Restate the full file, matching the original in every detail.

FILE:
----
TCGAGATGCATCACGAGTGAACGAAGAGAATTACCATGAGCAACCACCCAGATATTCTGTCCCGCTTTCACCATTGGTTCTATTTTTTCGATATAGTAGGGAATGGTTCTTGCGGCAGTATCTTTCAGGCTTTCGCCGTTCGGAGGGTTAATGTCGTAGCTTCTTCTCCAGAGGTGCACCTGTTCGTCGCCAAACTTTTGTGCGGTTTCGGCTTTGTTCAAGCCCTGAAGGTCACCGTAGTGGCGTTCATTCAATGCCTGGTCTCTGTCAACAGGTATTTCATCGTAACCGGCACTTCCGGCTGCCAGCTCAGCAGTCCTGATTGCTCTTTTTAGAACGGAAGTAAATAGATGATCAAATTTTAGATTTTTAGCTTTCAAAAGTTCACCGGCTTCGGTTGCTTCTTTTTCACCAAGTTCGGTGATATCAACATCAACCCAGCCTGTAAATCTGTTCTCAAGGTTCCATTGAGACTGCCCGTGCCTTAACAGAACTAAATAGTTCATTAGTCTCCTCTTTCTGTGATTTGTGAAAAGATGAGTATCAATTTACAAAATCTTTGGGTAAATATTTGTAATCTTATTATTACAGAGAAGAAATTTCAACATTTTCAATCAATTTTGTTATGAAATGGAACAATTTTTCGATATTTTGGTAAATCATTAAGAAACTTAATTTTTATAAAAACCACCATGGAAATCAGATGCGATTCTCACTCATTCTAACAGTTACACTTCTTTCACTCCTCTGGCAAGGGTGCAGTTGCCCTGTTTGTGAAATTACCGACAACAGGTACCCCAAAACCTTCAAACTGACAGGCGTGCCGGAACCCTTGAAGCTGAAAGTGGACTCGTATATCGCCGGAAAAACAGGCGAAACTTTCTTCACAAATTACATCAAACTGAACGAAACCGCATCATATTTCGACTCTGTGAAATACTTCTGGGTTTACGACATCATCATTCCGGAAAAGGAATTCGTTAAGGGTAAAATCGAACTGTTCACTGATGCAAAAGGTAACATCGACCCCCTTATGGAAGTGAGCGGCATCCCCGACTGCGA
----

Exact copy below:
TCGAGATGCATCACGAGTGAACGAAGAGAATTACCATGAGCAACCACCCAGATATTCTGTCCCGCTTTCACCATTGGTTCTATTTTTTCGATATAGTAGGGAATGGTTCTTGCGGCAGTATCTTTCAGGCTTTCGCCGTTCGGAGGGTTAATGTCGTAGCTTCTTCTCCAGAGGTGCACCTGTTCGTCGCCAAACTTTTGTGCGGTTTCGGCTTTGTTCAAGCCCTGAAGGTCACCGTAGTGGCGTTCATTCAATGCCTGGTCTCTGTCAACAGGTATTTCATCGTAACCGGCACTTCCGGCTGCCAGCTCAGCAGTCCTGATTGCTCTTTTTAGAACGGAAGTAAATAGATGATCAAATTTTAGATTTTTAGCTTTCAAAAGTTCACCGGCTTCGGTTGCTTCTTTTTCACCAAGTTCGGTGATATCAACATCAACCCAGCCTGTAAATCTGTTCTCAAGGTTCCATTGAGACTGCCCGTGCCTTAACAGAACTAAATAGTTCATTAGTCTCCTCTTTCTGTGATTTGTGAAAAGATGAGTATCAATTTACAAAATCTTTGGGTAAATATTTGTAATCTTATTATTACAGAGAAGAAATTTCAACATTTTCAATCAATTTTGTTATGAAATGGAACAATTTTTCGATATTTTGGTAAATCATTAAGAAACTTAATTTTTATAAAAACCACCATGGAAATCAGATGCGATTCTCACTCATTCTAACAGTTACACTTCTTTCACTCCTCTGGCAAGGGTGCAGTTGCCCTGTTTGTGAAATTACCGACAACAGGTACCCCAAAACCTTCAAACTGACAGGCGTGCCGGAACCCTTGAAGCTGAAAGTGGACTCGTATATCGCCGGAAAAACAGGCGAAACTTTCTTCACAAATTACATCAAACTGAACGAAACCGCATCATATTTCGACTCTGTGAAATACTTCTGGGTTTACGACATCATCATTCCGGAAAAGGAATTCGTTAAGGGTAAAATCGAACTGTTCACTGATGCAAAAGGTAACATCGACCCCCTTATGGAAGTGAGCGGCATCCCCGACTGCGA